“Republicans would look at me and say I’m a traitor to my party. Democrats would look at me and say I’m a traitor to my gender. So I don’t know if people would think I’m a good citizen.”
Amanda, U.S. State Department
Amanda, U.S. State Department
Troy is a journalist who lives in D.C. and New York. His compassion for others was incredible and humbling. I thought everyone would benefit from reading about it.
I think I’m a good citizen. I actually help others, and I do my part to make this world a better place. For example, I was just with a client who’s elderly, and I help her manage her life. I help her stay on track. She’s a recent widow, and her husband used to do a lot of the organizational things. Now, I’m in that place, helping her out.
Support is the key to being a good citizen. Everyone, at some point in time, needs a helping hand, and if we can do something to help somebody along the way, then we should (without expecting anything in return).
We need to know about climate change. It makes a drastic difference; even things that have happened this past week (in the case of American Harvey).
Homelessness is also a huge problem. The rate is incredibly high right now. And some people are a few paychecks away from being homeless as well.
We also all need to know that there are good people in this world. There is a lot of stuff on social media that isn’t good that makes it seem otherwise.
Living the dream. Being responsible. And taking care of others who are in need. That should be the base for being an American.
Help someone along the way. Whether it’s a homeless person, a coworker, a friend, do something different or try something new, to help others.
Idil is a 23-year old based in D.C. Originally from Turkey, she moved here for college. I was blown away by her passion and her love for America, and I wanted to share her interview.
I think I am a good citizen mostly because I’m a firm believer in public service, and I think that that’s something we have lost over time. I think we don’t have as much faith in government as we used to. I’m everything that the Tea Party hates. I’m a woman. I’m liberal. I’m a Muslim. I’m a feminist. I’m a lot of these things, and I’m an immigrant, and despite all that, I still believe in and fight for American values (by working on government issues). That’s what being a good citizen is all about.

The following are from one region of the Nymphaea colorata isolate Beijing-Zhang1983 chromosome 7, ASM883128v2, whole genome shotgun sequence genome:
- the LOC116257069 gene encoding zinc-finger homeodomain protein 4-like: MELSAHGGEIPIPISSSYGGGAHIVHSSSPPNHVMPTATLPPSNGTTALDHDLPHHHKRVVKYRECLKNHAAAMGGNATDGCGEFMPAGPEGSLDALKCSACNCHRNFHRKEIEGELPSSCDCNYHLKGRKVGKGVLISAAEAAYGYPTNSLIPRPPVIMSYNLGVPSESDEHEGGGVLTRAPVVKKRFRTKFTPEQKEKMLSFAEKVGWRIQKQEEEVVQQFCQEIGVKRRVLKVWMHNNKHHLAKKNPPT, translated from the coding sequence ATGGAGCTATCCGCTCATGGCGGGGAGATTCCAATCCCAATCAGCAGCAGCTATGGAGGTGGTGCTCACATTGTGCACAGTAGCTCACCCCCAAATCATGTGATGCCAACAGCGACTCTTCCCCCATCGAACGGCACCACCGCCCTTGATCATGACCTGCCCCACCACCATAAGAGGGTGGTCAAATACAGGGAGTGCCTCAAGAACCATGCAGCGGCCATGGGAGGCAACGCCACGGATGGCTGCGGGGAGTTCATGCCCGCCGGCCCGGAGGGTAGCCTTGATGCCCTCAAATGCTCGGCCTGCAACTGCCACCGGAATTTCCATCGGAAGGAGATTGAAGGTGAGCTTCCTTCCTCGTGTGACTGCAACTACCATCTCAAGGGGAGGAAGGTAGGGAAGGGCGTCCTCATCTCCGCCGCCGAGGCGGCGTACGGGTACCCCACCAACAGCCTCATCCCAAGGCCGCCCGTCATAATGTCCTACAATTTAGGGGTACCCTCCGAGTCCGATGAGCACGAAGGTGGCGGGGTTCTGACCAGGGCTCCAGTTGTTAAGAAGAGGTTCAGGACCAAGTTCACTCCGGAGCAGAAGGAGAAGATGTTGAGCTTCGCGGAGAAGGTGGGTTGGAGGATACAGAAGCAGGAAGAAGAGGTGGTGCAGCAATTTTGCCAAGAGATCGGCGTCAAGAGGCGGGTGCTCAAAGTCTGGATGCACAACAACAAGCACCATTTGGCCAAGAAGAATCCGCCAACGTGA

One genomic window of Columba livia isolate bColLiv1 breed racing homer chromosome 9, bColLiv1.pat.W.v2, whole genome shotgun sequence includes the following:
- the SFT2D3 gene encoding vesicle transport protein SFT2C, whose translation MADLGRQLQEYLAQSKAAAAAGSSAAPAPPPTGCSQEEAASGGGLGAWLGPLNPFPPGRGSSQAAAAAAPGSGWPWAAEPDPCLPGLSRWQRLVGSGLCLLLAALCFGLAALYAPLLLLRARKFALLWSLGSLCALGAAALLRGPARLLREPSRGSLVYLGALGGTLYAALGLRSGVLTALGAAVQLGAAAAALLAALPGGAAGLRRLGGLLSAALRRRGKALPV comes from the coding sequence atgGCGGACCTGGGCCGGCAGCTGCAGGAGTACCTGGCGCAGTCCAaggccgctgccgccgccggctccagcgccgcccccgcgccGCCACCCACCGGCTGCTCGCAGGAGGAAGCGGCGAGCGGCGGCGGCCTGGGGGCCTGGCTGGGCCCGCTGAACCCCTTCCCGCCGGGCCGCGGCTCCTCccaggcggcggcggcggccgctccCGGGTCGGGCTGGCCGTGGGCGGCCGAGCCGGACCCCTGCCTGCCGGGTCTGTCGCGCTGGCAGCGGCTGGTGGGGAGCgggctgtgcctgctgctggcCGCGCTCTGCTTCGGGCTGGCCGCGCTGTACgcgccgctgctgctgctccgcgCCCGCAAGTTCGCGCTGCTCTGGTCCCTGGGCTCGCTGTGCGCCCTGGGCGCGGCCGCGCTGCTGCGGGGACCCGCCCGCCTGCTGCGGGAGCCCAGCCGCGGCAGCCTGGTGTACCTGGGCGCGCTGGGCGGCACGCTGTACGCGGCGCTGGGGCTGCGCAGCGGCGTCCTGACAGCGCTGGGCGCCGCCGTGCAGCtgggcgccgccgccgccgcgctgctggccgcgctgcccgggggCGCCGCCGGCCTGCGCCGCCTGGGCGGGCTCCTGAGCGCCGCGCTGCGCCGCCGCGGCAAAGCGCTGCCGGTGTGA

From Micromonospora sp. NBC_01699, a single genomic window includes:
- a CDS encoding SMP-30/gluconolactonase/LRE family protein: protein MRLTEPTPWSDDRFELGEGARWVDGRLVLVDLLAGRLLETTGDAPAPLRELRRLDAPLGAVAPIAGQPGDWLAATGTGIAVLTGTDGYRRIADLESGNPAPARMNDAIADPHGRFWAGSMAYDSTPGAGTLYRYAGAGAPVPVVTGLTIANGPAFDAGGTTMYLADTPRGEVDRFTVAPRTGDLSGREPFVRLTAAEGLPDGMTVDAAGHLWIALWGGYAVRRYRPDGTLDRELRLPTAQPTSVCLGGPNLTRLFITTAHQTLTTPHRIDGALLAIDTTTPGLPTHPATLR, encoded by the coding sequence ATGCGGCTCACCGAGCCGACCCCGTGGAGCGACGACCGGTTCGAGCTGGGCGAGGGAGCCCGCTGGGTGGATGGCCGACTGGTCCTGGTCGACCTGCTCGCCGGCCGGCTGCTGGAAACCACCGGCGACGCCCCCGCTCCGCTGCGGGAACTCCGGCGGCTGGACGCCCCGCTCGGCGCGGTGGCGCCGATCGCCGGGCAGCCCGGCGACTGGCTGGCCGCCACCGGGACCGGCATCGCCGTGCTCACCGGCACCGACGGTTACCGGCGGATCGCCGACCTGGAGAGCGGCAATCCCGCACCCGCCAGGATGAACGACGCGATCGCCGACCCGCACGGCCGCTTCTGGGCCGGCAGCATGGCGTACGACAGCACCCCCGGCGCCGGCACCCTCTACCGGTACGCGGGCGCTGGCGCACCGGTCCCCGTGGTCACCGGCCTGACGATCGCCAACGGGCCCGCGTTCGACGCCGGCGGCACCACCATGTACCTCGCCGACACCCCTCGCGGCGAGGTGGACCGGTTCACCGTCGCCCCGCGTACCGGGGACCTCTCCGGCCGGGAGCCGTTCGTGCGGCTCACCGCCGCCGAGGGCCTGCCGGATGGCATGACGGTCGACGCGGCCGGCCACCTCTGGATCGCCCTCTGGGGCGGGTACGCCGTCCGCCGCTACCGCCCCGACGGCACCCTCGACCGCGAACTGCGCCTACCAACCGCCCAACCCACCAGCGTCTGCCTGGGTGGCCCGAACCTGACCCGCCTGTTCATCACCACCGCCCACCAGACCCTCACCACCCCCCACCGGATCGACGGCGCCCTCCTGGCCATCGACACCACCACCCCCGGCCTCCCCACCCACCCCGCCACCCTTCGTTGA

Political awareness. Belief in American values. Respect for others. Acceptance of others.
I went to a conservative college, and I remember people asking me when I was going to convert (to Christianity). It’s hard to understand why they couldn’t understand the differences between people. I think a lot of people don’t understand secularism. I think in the case of Muslims, 9/11 is responsible for that feeling. When I say I’m not drinking for Ramadan, people don’t understand. At the same time, because I don’t wear a head scarf, a lot of people here tell me I’m not real Muslim. So it’s rejection on both sides.
It’s tough to say whether people of the opposite political leanings are good citizens. The political climate doesn’t really allow us to endorse the other side’s good side. Even if Kasich were president instead of Trump, we would still say he was so terrible even though Kasich is a pretty moderate Republican and a good guy. Liberals might even say I’m not a good citizen because I might not use the right recycling; others might say I’m not because I don’t renounce my citizenship to Turkey. On the other hand, in my opinion, there are also a lot of people in my generation, especially on the other side of the aisle, who think they’re good citizens but don’t actually do anything to live up to that.
I think freedom better describes what it means to be an American better than opportunity. Opportunity is concentrated. But everyone has freedom. I can quit my job today, and become a coffee barista. And it’s my business. I can also say whatever I want. I can sit in a public environment and talk to you like this. There are a lot of countries you can’t do that in. But freedom should never be used to harm anyone
Born in India and registered as a New Zealand citizen, Ajay has lived in America for two years. Given his wide range of experiences in America and the world, I thought his interview would be a good one to share. Below are excerpts from our conversation, with edits made for clarity.
Yes, I am a good member of American society. I respect the laws, and I am an equal opportunity person. I don’t believe in racism. Creed, caste – nothing. I am a peace-loving person. I am very driven by business, and the values of creativity and capitalism that America is so known for. Continue reading “Creativity and Capitalism”
Jordan is a nineteen-year-old college student. His parents immigrated to the United States from the Philippines, and he grew up in Florida and California. Below are his thoughts on being an American:
I’d like to think that I am. I feel like by other people’s standards I might not be. But by my standards, I am. Because I really appreciate being in the United States. I love this country. There’s nothing I do in particular, but I do feel like I live like I love the United States. I am out here trying to get an education, which, living off financial aid and getting an education, is a pretty American thing.
My neighbor has taken advantage of everything that this country has to offer. He has moved across the United States to get an education. He’s taking advantage of the freedom that this country offers, too. Continue reading “A Love of America”